Ethical spending is on the rise in the UK. 84% of customers now consider a company’s ethics before making a purchase. Behind the growth in this conscious market, including products such as green energy alternatives, organic food and second-hand items, is the driving force of young people, and those with a concern for the future state of our planet, not just the present. Brands that are aligning themselves with this message whole-heartedly, not just at a surface level, will benefit from this trend as time goes on.
78% of those aged 18-35 would be willing to change their lifestyle to protect nature and the environment.
But it’s not all just about saving the planet. Brands are taking a stand on all kinds of issues, such as racism, human rights, social injustice and current affairs. Some even wade into the tricky waters of politics.
In 2020, there will be a real appetite for companies that dare to do things differently and tell stories that capture the truth about the consumers they serve.
Brittaney Kiefer | From Campaign Magazine
Perhaps the most important thing to consider when looking at your brand’s purpose and ideas for brand activism is to first and foremost ensure that everything your brand is doing aligns with what you want to say. It is no good if a brand takes a stand with a campaign against hunting for example, but still tests their own products on animals. False promises and grabs at the spotlight will only serve to damage the brand, and in today’s climate a Gen Zer will definitely call you out on your misgivings.
In 2014, Starbucks was accused of avoiding paying tax in the UK, and as a result, both their reputation and their finances suffered. There were boycotts, there was a social media storm, and the lack of ethical decision-making on Starbucks’ part led to a 3.4% drop in revenue YoY. People are willing to abandon your brand if you aren’t aligned with their values, and this is something that can really damage a brand. Starbucks has recovered owing to their “megabrand” status, but smaller brands may not have fared so well in the aftermath of such a scandal.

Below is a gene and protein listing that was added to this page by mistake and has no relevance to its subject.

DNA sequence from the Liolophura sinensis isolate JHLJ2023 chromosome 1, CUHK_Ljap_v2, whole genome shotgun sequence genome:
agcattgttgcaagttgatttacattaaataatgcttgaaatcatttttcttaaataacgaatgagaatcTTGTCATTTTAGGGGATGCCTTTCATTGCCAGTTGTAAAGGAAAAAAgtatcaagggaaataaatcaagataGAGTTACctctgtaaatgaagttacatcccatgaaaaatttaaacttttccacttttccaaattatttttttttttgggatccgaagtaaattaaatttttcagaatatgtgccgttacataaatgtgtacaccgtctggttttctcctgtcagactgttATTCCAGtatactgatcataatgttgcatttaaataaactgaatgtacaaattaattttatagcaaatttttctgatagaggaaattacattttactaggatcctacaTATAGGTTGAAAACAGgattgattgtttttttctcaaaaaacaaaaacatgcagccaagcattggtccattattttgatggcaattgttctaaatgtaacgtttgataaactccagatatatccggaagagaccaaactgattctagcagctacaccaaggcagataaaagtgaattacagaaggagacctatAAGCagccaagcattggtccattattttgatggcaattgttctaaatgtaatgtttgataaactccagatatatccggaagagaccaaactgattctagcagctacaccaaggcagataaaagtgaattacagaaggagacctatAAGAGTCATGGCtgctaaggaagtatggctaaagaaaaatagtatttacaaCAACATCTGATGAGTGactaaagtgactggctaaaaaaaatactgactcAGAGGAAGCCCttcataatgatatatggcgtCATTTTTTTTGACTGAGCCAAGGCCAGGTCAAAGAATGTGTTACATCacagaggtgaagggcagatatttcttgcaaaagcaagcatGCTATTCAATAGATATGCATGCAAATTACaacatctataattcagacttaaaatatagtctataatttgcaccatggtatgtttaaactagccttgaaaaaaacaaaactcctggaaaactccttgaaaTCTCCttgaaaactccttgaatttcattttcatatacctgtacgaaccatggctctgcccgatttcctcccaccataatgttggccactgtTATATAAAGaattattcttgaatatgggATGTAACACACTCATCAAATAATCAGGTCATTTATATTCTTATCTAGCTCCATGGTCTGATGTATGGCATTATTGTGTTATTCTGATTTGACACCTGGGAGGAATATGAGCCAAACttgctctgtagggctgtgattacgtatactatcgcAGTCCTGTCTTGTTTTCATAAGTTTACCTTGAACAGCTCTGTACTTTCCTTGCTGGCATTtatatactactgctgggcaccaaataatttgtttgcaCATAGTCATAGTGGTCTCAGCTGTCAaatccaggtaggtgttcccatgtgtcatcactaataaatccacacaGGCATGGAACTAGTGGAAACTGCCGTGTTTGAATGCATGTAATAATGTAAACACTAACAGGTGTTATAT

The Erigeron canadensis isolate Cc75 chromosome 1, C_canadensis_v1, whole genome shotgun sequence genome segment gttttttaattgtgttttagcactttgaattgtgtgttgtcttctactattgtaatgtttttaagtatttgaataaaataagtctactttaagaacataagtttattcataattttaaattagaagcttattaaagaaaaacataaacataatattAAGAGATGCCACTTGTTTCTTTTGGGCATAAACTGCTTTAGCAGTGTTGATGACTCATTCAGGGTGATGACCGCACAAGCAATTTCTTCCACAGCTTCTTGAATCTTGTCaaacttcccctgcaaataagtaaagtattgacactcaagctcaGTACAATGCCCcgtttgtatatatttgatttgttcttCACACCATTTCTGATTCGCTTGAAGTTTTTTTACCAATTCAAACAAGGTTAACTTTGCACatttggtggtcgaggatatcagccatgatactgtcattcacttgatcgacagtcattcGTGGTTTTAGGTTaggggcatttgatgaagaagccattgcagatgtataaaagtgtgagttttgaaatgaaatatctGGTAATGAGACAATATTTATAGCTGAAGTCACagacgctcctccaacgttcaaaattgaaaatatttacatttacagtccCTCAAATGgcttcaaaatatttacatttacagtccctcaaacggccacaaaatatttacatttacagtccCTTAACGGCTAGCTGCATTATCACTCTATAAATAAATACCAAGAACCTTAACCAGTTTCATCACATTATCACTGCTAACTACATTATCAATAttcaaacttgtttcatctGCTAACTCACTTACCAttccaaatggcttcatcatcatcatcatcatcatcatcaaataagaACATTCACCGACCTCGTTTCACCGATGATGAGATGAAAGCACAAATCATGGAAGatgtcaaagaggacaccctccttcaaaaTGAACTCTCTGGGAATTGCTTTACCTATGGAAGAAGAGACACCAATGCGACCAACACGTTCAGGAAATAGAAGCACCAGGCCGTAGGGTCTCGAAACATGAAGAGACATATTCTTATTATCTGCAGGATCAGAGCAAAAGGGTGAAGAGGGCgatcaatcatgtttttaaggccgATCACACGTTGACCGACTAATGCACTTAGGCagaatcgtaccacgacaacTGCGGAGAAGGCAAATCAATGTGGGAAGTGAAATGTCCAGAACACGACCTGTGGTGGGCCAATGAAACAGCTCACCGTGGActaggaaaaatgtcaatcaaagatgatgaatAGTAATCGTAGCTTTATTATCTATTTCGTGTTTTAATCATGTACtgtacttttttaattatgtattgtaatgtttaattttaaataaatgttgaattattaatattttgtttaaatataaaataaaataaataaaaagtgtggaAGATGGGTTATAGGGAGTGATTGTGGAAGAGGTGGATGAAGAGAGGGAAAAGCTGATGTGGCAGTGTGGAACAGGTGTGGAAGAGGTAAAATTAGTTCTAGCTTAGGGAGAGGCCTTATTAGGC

Standing up for what you believe in is always going to be a driving force for people to form opinions on your brand. When you align your brand with something that is important to you, that will resonate with consumers, and your brand will be stronger as a result. In the face of adversity, making a bold move can be a gamble, but if done right it can certainly pay off
In 2016, Colin Kaepernick, 49ers American football player, refused to stand for the national anthem, instead taking a knee on the field, in order to draw attention, he said, to the police killings of African Americans. As a result of his protest, he was dropped from his team, and no other teams offered him a contract to keep him in the NFL.
Enter Nike, sportswear giant and Fortune 100 company. They saw a man who was standing (well, kneeling) for what he believed in, and who had sacrificed his livelihood so as not to compromise on that belief. They saw a man who perfectly aligned with their brand values, and what they believed in. The result of a partnership with Kaepernick was their most controversial and divisive campaign to date – “Believe in something. Even if it means sacrificing everything. (Just do it)”.